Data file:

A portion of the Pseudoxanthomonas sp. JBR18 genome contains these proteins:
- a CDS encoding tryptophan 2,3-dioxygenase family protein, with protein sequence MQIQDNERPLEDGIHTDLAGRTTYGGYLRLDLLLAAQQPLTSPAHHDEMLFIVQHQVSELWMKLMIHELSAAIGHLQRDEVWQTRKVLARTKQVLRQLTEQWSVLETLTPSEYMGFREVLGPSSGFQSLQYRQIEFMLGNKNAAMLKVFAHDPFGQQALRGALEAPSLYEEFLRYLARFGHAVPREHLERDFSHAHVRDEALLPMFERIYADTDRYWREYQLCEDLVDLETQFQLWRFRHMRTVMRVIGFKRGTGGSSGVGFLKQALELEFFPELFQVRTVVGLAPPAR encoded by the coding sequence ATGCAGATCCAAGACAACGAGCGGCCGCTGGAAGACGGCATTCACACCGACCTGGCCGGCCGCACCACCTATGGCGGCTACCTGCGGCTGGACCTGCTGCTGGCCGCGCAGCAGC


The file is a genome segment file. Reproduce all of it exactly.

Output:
A portion of the Pseudoxanthomonas sp. JBR18 genome contains these proteins:
- a CDS encoding tryptophan 2,3-dioxygenase family protein, with protein sequence MQIQDNERPLEDGIHTDLAGRTTYGGYLRLDLLLAAQQPLTSPAHHDEMLFIVQHQVSELWMKLMIHELSAAIGHLQRDEVWQTRKVLARTKQVLRQLTEQWSVLETLTPSEYMGFREVLGPSSGFQSLQYRQIEFMLGNKNAAMLKVFAHDPFGQQALRGALEAPSLYEEFLRYLARFGHAVPREHLERDFSHAHVRDEALLPMFERIYADTDRYWREYQLCEDLVDLETQFQLWRFRHMRTVMRVIGFKRGTGGSSGVGFLKQALELEFFPELFQVRTVVGLAPPAR encoded by the coding sequence ATGCAGATCCAAGACAACGAGCGGCCGCTGGAAGACGGCATTCACACCGACCTGGCCGGCCGCACCACCTATGGCGGCTACCTGCGGCTGGACCTGCTGCTGGCCGCGCAGCAGC